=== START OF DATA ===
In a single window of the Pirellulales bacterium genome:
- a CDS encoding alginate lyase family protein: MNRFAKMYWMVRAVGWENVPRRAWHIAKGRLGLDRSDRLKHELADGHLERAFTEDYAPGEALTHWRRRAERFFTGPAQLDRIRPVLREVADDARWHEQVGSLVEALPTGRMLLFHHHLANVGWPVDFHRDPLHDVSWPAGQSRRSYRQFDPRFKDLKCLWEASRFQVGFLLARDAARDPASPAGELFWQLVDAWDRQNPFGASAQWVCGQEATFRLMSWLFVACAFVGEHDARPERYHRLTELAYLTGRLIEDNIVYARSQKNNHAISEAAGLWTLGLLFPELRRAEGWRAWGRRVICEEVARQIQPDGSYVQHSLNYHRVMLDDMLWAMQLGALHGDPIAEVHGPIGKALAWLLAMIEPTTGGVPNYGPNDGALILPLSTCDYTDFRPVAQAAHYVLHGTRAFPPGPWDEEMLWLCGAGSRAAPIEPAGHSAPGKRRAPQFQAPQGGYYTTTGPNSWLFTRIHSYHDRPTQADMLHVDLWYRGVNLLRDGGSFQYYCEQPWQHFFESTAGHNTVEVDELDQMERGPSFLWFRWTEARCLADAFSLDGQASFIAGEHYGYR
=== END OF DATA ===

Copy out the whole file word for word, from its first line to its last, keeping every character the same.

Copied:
In a single window of the Pirellulales bacterium genome:
- a CDS encoding alginate lyase family protein: MNRFAKMYWMVRAVGWENVPRRAWHIAKGRLGLDRSDRLKHELADGHLERAFTEDYAPGEALTHWRRRAERFFTGPAQLDRIRPVLREVADDARWHEQVGSLVEALPTGRMLLFHHHLANVGWPVDFHRDPLHDVSWPAGQSRRSYRQFDPRFKDLKCLWEASRFQVGFLLARDAARDPASPAGELFWQLVDAWDRQNPFGASAQWVCGQEATFRLMSWLFVACAFVGEHDARPERYHRLTELAYLTGRLIEDNIVYARSQKNNHAISEAAGLWTLGLLFPELRRAEGWRAWGRRVICEEVARQIQPDGSYVQHSLNYHRVMLDDMLWAMQLGALHGDPIAEVHGPIGKALAWLLAMIEPTTGGVPNYGPNDGALILPLSTCDYTDFRPVAQAAHYVLHGTRAFPPGPWDEEMLWLCGAGSRAAPIEPAGHSAPGKRRAPQFQAPQGGYYTTTGPNSWLFTRIHSYHDRPTQADMLHVDLWYRGVNLLRDGGSFQYYCEQPWQHFFESTAGHNTVEVDELDQMERGPSFLWFRWTEARCLADAFSLDGQASFIAGEHYGYR